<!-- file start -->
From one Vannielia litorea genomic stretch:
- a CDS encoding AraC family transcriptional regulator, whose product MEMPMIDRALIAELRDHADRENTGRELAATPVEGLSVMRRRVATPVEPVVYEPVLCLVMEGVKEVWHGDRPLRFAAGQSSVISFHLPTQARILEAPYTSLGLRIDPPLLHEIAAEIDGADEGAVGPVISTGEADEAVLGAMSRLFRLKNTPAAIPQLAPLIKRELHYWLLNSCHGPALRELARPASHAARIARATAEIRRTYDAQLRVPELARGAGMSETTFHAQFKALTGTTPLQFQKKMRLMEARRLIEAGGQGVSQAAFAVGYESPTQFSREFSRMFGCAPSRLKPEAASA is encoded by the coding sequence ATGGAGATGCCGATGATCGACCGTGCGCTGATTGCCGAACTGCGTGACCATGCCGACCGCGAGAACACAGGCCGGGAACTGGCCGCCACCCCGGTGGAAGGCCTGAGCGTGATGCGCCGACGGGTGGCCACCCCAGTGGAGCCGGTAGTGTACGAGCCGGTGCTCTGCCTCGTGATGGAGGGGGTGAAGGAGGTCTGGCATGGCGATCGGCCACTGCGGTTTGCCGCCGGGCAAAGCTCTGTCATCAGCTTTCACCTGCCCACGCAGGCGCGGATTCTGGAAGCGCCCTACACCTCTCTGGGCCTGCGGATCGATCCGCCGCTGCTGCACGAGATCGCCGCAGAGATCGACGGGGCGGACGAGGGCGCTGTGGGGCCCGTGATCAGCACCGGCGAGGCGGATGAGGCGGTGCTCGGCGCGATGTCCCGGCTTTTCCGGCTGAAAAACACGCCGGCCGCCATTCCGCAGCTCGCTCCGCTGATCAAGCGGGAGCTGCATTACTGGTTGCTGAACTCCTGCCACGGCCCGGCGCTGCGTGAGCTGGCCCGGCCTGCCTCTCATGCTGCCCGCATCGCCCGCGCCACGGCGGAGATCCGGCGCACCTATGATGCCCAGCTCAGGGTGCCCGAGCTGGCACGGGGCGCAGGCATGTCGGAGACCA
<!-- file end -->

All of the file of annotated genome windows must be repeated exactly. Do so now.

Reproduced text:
From one Vannielia litorea genomic stretch:
- a CDS encoding AraC family transcriptional regulator, whose product MEMPMIDRALIAELRDHADRENTGRELAATPVEGLSVMRRRVATPVEPVVYEPVLCLVMEGVKEVWHGDRPLRFAAGQSSVISFHLPTQARILEAPYTSLGLRIDPPLLHEIAAEIDGADEGAVGPVISTGEADEAVLGAMSRLFRLKNTPAAIPQLAPLIKRELHYWLLNSCHGPALRELARPASHAARIARATAEIRRTYDAQLRVPELARGAGMSETTFHAQFKALTGTTPLQFQKKMRLMEARRLIEAGGQGVSQAAFAVGYESPTQFSREFSRMFGCAPSRLKPEAASA is encoded by the coding sequence ATGGAGATGCCGATGATCGACCGTGCGCTGATTGCCGAACTGCGTGACCATGCCGACCGCGAGAACACAGGCCGGGAACTGGCCGCCACCCCGGTGGAAGGCCTGAGCGTGATGCGCCGACGGGTGGCCACCCCAGTGGAGCCGGTAGTGTACGAGCCGGTGCTCTGCCTCGTGATGGAGGGGGTGAAGGAGGTCTGGCATGGCGATCGGCCACTGCGGTTTGCCGCCGGGCAAAGCTCTGTCATCAGCTTTCACCTGCCCACGCAGGCGCGGATTCTGGAAGCGCCCTACACCTCTCTGGGCCTGCGGATCGATCCGCCGCTGCTGCACGAGATCGCCGCAGAGATCGACGGGGCGGACGAGGGCGCTGTGGGGCCCGTGATCAGCACCGGCGAGGCGGATGAGGCGGTGCTCGGCGCGATGTCCCGGCTTTTCCGGCTGAAAAACACGCCGGCCGCCATTCCGCAGCTCGCTCCGCTGATCAAGCGGGAGCTGCATTACTGGTTGCTGAACTCCTGCCACGGCCCGGCGCTGCGTGAGCTGGCCCGGCCTGCCTCTCATGCTGCCCGCATCGCCCGCGCCACGGCGGAGATCCGGCGCACCTATGATGCCCAGCTCAGGGTGCCCGAGCTGGCACGGGGCGCAGGCATGTCGGAGACCA